Jan. 26—10 a.m., Mass, dedication of the St. John Paul II Chapel, St. Joseph’s Catholic School, Greenville; 7 p.m., Confirmation, Divine Saviour Church, York
Jan. 27—7 p.m., Confirmation, Jesus Our Risen Savior Church, Spartanburg
Jan. 28—7:30 a.m., Red Mass of the Holy Spirit, Catholic Day at the Capital, St. Joseph Church, Columbia; 7 p.m., Confirmation, St. John Neumann Church, Columbia
Jan. 29—10 a.m., Curia meeting, Charleston
Jan. 30—10:30 a.m., Accounting & Finance Committee meeting, Charleston
LEXINGTON--Corpus Christi Church celebrated Bambinelli Sunday on Dec. 14. St. John Paul II started the tradition 30 years ago as a way to emphasize to children and families what the real meaning of Christmas is.
The pope gives this special blessing of Christ Child figurines that families bring from their Nativity set at on Gaudete Sunday at noon in St Peter's Square. Children are also blessed. The name of the event comes from "bambino" which is the Italian word for baby.
"It is so easy to get caught up in the material frenzy and the secularization of Christmas," said Father Raymond Carlo, pastor of Corpus Christi. "I thought that this would be a good way for us to do what the Knights of Columbus have tried to push for so many years, 'keep Christ In Christmas.' It is also a good way for us ... to stay united with the universal Church and with the Vicar of Christ on Earth, the Holy Father in Rome."
Father Carlo said he used the same blessing as the pope used. The blessings were given at the end of all four Masses at Corpus Christi.
I was recently walking down Broad Street in Charleston and saw a gentleman arranging Christmas decorations outside his home. I mentioned to him that “it’s beginning to look a lot like Christmas” repeating the line from that standard Christmas song. How is it that things begin to look like Christmas? What are the elements of life that reflect what this season is all about?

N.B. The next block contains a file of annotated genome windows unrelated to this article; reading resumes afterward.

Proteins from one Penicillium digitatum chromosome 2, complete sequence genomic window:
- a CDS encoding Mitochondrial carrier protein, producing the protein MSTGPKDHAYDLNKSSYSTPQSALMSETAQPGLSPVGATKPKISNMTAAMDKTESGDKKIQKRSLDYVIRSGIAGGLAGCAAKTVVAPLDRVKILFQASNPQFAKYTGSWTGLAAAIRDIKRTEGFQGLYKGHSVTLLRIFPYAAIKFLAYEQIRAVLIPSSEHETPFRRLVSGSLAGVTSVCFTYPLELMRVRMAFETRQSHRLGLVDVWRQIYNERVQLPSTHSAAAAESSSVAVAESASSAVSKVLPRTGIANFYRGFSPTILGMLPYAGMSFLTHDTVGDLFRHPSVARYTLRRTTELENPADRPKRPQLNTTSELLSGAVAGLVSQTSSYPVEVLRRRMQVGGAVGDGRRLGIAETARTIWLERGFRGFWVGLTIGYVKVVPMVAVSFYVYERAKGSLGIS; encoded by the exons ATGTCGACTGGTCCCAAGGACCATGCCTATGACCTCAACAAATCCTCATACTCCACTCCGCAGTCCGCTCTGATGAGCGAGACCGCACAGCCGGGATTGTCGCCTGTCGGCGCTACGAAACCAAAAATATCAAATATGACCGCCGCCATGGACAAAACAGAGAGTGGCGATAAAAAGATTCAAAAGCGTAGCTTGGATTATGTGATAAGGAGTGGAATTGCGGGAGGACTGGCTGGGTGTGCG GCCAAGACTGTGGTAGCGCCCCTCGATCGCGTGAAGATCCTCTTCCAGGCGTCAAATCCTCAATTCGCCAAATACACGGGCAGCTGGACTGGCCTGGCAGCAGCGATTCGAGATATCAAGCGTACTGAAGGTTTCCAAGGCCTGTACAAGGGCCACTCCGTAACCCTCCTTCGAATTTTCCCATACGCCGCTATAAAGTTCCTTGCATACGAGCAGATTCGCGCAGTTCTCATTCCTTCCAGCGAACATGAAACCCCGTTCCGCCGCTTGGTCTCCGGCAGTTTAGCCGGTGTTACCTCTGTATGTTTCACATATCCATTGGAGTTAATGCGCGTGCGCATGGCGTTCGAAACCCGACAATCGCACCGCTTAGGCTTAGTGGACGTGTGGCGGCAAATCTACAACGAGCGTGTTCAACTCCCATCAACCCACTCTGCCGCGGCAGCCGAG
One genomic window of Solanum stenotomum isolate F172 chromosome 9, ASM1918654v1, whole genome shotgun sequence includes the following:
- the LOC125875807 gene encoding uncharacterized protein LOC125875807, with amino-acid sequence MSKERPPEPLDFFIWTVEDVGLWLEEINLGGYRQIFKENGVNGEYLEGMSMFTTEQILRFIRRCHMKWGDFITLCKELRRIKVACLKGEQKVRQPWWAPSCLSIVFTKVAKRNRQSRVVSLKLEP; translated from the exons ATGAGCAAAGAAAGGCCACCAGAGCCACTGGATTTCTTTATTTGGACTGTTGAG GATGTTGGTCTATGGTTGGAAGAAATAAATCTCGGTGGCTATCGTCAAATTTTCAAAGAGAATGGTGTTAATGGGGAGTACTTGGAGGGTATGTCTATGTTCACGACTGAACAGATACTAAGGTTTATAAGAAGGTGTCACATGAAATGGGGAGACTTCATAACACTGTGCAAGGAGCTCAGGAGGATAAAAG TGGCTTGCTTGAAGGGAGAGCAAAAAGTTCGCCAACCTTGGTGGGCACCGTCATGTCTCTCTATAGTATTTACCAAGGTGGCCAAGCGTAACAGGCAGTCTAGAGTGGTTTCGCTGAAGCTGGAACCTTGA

First of all, it is obvious that people are really kinder to one another: more politeness, more openness and a real desire to reach out in compassion to those in need. As we prepare to celebrate the 25th of December, we are generous: food drives, gift collections for needy children, Christmas cards (even those we hardly ever see during the year). It appears that the spirit of the season causes us to reach out to everyone.
Isn’t that what it is all about anyway? God so loved the world that He gave His only begotten son as gift to all people. Jesus Christ, born in a stable in Bethlehem, would one day stretch out His arms both in embrace of the whole world and in willing submission as He was nailed to a cross for the salvation of every one of us. All that is necessary for us is that we accept this great gift in its entirety and accept Jesus as the center of our life and as true meaning for the whole world.
Perhaps this humble beginning of the human journey of the awesome God in the person of Jesus tugs at our emotions as well as our reason. Christmas causes us to reflect on the deeper realities of life and it becomes easier during this season to see this beautiful baby boy born of Mary as true inspiration for peace, justice, and beauty in our world.
Would that Christmas and all its beauty might last beyond the season. That certainly is the desire of our God, and with effort, we can extend the peace and joy of Christmas into the new year.
A blessed Christmas to you and all the best for a happy, healthy and holy new year!
+ Robert E. Guglielmone
Bishop of Charleston
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- January 25 2015 OLM Outreach auction fundraiser
- January 25 2015 LARCUM prayer service
- January 25 2015 St. Joseph School open house
- January 25 2015 Prince of Peace School open house
- January 26 2015 - January 29 2015 A Spirituality for Relationships
- January 27 2015 St. John School open house
- January 27 2015 St. Peter alumni reception